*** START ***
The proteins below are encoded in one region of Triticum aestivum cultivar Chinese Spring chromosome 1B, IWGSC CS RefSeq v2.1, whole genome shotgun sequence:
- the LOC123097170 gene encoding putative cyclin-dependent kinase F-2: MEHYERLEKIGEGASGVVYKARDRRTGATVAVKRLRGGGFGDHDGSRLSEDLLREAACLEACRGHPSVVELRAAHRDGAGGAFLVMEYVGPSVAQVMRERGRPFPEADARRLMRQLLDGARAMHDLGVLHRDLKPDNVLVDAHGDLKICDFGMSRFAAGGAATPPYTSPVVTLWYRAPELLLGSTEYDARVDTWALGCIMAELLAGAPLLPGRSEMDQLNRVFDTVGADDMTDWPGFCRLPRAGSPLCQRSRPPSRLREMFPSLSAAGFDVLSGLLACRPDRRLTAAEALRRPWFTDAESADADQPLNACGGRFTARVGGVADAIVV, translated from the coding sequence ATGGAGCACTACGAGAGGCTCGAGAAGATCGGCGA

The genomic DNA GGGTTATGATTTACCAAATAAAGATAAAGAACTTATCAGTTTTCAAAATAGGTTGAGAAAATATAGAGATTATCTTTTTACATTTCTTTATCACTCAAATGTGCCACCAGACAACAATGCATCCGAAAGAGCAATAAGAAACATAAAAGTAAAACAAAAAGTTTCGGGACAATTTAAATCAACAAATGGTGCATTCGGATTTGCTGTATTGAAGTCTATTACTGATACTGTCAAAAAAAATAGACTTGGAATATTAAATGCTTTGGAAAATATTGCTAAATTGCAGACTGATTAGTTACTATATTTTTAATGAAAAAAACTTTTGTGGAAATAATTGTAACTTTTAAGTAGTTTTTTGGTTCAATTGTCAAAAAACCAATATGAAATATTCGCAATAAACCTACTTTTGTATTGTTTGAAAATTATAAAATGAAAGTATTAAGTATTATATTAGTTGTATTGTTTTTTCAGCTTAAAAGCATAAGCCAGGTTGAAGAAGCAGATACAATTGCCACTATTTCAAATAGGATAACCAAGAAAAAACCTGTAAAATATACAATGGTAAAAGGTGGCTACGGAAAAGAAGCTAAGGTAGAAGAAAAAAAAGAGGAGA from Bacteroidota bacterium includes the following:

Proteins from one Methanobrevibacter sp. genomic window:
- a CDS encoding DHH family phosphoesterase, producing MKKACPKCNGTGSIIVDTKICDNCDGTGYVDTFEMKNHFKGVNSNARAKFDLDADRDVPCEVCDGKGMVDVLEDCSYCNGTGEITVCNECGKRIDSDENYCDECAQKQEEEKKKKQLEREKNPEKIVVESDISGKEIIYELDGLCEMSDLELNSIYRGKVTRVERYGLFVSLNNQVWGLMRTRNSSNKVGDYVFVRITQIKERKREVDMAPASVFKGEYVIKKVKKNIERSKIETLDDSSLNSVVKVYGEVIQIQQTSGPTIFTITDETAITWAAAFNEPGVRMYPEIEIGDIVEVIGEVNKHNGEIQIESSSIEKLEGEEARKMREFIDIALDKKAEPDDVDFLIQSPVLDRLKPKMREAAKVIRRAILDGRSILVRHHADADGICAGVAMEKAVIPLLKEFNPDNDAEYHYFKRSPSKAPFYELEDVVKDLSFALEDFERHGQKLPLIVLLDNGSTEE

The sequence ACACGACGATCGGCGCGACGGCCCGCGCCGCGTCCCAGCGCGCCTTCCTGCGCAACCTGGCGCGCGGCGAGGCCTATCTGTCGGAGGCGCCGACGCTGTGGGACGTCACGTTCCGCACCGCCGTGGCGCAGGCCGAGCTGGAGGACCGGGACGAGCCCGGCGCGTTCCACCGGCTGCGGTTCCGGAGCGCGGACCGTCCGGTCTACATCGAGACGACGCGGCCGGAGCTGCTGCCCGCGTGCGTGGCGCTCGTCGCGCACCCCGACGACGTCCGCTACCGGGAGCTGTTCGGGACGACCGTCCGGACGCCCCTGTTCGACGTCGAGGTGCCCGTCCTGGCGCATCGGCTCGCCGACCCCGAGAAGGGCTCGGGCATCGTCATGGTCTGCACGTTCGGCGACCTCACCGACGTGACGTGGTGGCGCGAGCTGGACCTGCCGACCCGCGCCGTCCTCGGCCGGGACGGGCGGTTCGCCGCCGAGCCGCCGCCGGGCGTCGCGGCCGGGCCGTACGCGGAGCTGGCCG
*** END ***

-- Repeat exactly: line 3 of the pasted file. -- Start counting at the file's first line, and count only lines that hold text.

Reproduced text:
The genomic DNA GGGTTATGATTTACCAAATAAAGATAAAGAACTTATCAGTTTTCAAAATAGGTTGAGAAAATATAGAGATTATCTTTTTACATTTCTTTATCACTCAAATGTGCCACCAGACAACAATGCATCCGAAAGAGCAATAAGAAACATAAAAGTAAAACAAAAAGTTTCGGGACAATTTAAATCAACAAATGGTGCATTCGGATTTGCTGTATTGAAGTCTATTACTGATACTGTCAAAAAAAATAGACTTGGAATATTAAATGCTTTGGAAAATATTGCTAAATTGCAGACTGATTAGTTACTATATTTTTAATGAAAAAAACTTTTGTGGAAATAATTGTAACTTTTAAGTAGTTTTTTGGTTCAATTGTCAAAAAACCAATATGAAATATTCGCAATAAACCTACTTTTGTATTGTTTGAAAATTATAAAATGAAAGTATTAAGTATTATATTAGTTGTATTGTTTTTTCAGCTTAAAAGCATAAGCCAGGTTGAAGAAGCAGATACAATTGCCACTATTTCAAATAGGATAACCAAGAAAAAACCTGTAAAATATACAATGGTAAAAGGTGGCTACGGAAAAGAAGCTAAGGTAGAAGAAAAAAAAGAGGAGA from Bacteroidota bacterium includes the following: